The weather had taken a distinct turn for the worse and over the course of the evening other walkers arrived until there were 11 of us crammed into two tiny rooms. A fire was lit - if not very expertly. It consisted of one end of a thick, 4ft pine log, thrust into the small fireplace and licked by the flames from a few twigs which needed to be constantly replenished. The unspoken, general view appeared to value the psychological element over any warming effect. With each new arrival came an accompanying intrusion of extreme wetness, barely registering with those already there. A space would be made round the 'fire' and introductions gone through. The conversation, which lasted well into the evening, centred on an exchange of the latest intelligence on obscure routes through the mountains, on richly-embroidered tales of hairs-breadth river crossings, nights spent on open mountainsides, the relative merits of various bothies and the eccentricities of semi-legendary walkers and bothy-trolls.
Having been one of the first to arrive, I slept that night on a wooden platform. Others had to settle for the stone floor. I slept well and got up early, just as three of my companions from the previous evening were leaving. Two were heading 'out' to the relative safety of the long, 23-mile track heading east whilst the third was going west, towards higher ground and into the weather (This was the direction that I planned taking later). Standing within the shelter of the doorway, I watched him as he made his way across the boggy landscape. There were ragged clouds around the mountaintops and huge, slow-moving curtains of rain sweeping from the west. To my inexperienced eye, they looked quite graceful and not particularly threatening but the mountainsides were already running with the thick, white braids of swollen streams. By the time I left the streams had turned to torrents, the paths to streams and everywhere else into a sodden, spongy mass.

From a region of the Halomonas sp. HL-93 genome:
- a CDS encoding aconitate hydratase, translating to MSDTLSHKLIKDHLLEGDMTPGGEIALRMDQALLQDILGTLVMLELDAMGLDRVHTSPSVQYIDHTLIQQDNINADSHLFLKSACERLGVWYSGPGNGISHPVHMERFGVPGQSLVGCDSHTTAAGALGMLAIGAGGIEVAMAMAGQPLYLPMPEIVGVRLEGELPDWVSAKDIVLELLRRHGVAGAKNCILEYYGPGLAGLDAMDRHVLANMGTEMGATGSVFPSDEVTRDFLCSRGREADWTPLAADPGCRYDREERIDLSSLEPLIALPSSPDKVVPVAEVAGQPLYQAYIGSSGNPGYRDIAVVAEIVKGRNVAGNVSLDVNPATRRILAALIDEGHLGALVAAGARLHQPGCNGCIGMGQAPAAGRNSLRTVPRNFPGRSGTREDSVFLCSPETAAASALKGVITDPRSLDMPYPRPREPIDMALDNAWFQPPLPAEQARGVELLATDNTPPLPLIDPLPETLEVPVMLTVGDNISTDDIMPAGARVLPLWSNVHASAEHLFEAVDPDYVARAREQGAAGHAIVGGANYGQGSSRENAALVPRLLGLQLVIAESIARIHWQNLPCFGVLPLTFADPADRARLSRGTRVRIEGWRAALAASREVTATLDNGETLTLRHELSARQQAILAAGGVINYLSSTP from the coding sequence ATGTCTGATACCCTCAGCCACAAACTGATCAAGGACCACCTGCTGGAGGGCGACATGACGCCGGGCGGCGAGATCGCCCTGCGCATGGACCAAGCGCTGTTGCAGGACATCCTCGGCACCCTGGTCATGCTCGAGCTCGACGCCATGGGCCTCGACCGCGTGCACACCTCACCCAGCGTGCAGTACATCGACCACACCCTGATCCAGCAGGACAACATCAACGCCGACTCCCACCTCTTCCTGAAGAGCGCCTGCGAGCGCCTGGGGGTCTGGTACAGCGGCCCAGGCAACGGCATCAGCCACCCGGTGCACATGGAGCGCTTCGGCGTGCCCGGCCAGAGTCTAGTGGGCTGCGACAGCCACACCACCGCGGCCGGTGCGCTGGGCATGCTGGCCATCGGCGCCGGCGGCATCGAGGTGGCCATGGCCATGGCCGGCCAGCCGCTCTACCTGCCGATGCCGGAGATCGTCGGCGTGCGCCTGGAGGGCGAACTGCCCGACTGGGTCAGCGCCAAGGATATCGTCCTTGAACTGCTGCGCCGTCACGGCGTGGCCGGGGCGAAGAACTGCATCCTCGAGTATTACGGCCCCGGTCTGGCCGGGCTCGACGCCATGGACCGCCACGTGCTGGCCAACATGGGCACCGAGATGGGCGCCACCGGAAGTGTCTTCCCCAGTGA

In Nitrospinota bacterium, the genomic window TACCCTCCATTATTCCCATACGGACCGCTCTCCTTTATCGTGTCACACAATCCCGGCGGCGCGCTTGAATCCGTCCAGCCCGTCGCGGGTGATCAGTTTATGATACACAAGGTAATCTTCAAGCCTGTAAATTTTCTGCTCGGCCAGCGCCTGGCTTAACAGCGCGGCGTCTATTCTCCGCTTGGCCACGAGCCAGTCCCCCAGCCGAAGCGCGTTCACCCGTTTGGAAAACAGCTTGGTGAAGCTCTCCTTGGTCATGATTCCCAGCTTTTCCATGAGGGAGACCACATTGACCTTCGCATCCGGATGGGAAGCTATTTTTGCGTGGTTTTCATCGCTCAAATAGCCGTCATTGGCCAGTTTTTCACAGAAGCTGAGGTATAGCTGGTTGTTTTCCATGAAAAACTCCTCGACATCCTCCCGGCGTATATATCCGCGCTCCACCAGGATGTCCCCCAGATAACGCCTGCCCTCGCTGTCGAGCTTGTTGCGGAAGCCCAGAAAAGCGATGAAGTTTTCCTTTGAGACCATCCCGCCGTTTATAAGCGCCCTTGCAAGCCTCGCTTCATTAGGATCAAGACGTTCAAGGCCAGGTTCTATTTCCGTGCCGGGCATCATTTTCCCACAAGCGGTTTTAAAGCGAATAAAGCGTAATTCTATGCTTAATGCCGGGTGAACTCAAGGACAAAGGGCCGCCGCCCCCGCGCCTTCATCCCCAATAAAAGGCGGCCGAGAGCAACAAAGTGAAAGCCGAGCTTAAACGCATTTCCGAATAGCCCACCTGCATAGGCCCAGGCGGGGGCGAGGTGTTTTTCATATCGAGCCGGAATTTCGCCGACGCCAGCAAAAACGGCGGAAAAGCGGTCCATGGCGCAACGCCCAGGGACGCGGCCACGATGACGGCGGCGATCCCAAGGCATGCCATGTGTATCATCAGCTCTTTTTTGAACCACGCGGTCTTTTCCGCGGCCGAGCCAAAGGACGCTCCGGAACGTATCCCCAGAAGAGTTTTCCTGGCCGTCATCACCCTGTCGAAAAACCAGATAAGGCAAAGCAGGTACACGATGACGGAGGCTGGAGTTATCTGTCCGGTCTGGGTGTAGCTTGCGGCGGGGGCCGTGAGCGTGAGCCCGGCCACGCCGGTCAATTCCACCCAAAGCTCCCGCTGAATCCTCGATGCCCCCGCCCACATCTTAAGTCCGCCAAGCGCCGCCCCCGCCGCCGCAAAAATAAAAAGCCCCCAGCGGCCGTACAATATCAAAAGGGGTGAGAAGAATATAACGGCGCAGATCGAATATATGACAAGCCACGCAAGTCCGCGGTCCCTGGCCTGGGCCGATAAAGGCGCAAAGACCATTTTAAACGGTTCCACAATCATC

Just 3 miles into the walk I came across a stream that was impossible to cross. What, in normal circumstances, would have been a gurgling brook had turned into a frightening torrent. Looking higher up the hillside, in search of an alternative crossing point, all I could see was white water interspersed with peacock-tail fans of spray bursting over the bigger boulders. I decided that maybe it would be possible to cross the stream lower down in the wood, where it joined the main river and, after a long detour, I reached the spot I had in mind. But here, though the stream was broader and less turbulent, the speed of the current was alarming and there was the risk that, if I missed my footing I could be carried into the main river that was rushing by at a frightening speed. Reluctantly I decided to return to the bothy and either wait until the water levels were lower or follow the other walkers down the track. I'd not been at the bothy for more than 5 minutes when a woman arrived together with her dog, which was wearing a muzzle. Given the remoteness of out situation, this surprised me.